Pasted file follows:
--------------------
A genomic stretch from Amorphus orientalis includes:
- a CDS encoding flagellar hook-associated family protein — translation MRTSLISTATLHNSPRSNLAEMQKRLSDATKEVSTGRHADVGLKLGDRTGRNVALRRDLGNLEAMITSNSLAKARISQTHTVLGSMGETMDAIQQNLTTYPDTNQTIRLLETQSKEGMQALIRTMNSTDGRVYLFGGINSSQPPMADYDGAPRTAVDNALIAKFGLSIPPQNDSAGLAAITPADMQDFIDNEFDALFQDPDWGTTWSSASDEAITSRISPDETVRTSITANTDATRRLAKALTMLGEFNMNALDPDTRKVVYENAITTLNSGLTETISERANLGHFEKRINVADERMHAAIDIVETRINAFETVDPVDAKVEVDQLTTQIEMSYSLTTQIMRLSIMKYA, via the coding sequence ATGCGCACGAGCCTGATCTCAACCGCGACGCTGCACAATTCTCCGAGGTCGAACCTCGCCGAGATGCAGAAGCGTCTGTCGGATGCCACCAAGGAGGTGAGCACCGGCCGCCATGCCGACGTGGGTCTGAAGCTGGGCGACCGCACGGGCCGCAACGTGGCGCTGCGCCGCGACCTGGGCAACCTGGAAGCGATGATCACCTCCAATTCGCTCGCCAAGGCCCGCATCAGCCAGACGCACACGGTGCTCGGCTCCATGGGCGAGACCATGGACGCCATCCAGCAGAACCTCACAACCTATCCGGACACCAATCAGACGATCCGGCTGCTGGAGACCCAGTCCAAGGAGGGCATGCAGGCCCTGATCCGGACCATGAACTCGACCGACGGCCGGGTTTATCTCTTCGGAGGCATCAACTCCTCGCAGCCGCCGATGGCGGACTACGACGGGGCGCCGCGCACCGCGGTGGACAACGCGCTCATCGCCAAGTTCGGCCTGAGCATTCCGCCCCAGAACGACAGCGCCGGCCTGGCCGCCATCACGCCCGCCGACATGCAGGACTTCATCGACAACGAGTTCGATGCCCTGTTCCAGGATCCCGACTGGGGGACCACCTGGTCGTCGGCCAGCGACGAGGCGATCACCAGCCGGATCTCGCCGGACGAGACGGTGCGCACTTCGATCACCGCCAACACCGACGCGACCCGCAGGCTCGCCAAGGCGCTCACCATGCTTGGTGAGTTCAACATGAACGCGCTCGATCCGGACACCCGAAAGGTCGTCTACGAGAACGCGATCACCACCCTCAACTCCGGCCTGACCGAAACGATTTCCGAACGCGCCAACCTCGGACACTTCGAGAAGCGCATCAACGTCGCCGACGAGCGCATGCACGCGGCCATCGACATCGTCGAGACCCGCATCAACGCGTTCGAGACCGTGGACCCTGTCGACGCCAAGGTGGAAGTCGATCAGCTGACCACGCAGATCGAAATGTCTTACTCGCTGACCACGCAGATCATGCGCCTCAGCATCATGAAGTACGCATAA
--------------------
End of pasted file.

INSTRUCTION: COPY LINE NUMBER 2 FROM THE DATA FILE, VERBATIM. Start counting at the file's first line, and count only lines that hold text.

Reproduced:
- a CDS encoding flagellar hook-associated family protein — translation MRTSLISTATLHNSPRSNLAEMQKRLSDATKEVSTGRHADVGLKLGDRTGRNVALRRDLGNLEAMITSNSLAKARISQTHTVLGSMGETMDAIQQNLTTYPDTNQTIRLLETQSKEGMQALIRTMNSTDGRVYLFGGINSSQPPMADYDGAPRTAVDNALIAKFGLSIPPQNDSAGLAAITPADMQDFIDNEFDALFQDPDWGTTWSSASDEAITSRISPDETVRTSITANTDATRRLAKALTMLGEFNMNALDPDTRKVVYENAITTLNSGLTETISERANLGHFEKRINVADERMHAAIDIVETRINAFETVDPVDAKVEVDQLTTQIEMSYSLTTQIMRLSIMKYA, via the coding sequence ATGCGCACGAGCCTGATCTCAACCGCGACGCTGCACAATTCTCCGAGGTCGAACCTCGCCGAGATGCAGAAGCGTCTGTCGGATGCCACCAAGGAGGTGAGCACCGGCCGCCATGCCGACGTGGGTCTGAAGCTGGGCGACCGCACGGGCCGCAACGTGGCGCTGCGCCGCGACCTGGGCAACCTGGAAGCGATGATCACCTCCAATTCGCTCGCCAAGGCCCGCATCAGCCAGACGCACACGGTGCTCGGCTCCATGGGCGAGACCATGGACGCCATCCAGCAGAACCTCACAACCTATCCGGACACCAATCAGACGATCCGGCTGCTGGAGACCCAGTCCAAGGAGGGCATGCAGGCCCTGATCCGGACCATGAACTCGACCGACGGCCGGGTTTATCTCTTCGGAGGCATCAACTCCTCGCAGCCGCCGATGGCGGACTACGACGGGGCGCCGCGCACCGCGGTGGACAACGCGCTCATCGCCAAGTTCGGCCTGAGCATTCCGCCCCAGAACGACAGCGCCGGCCTGGCCGCCATCACGCCCGCCGACATGCAGGACTTCATCGACAACGAGTTCGATGCCCTGTTCCAGGATCCCGACTGGGGGACCACCTGGTCGTCGGCCAGCGACGAGGCGATCACCAGCCGGATCTCGCCGGACGAGACGGTGCGCACTTCGATCACCGCCAACACCGACGCGACCCGCAGGCTCGCCAAGGCGCTCACCATGCTTGGTGAGTTCAACATGAACGCGCTCGATCCGGACACCCGAAAGGTCGTCTACGAGAACGCGATCACCACCCTCAACTCCGGCCTGACCGAAACGATTTCCGAACGCGCCAACCTCGGACACTTCGAGAAGCGCATCAACGTCGCCGACGAGCGCATGCACGCGGCCATCGACATCGTCGAGACCCGCATCAACGCGTTCGAGACCGTGGACCCTGTCGACGCCAAGGTGGAAGTCGATCAGCTGACCACGCAGATCGAAATGTCTTACTCGCTGACCACGCAGATCATGCGCCTCAGCATCATGAAGTACGCATAA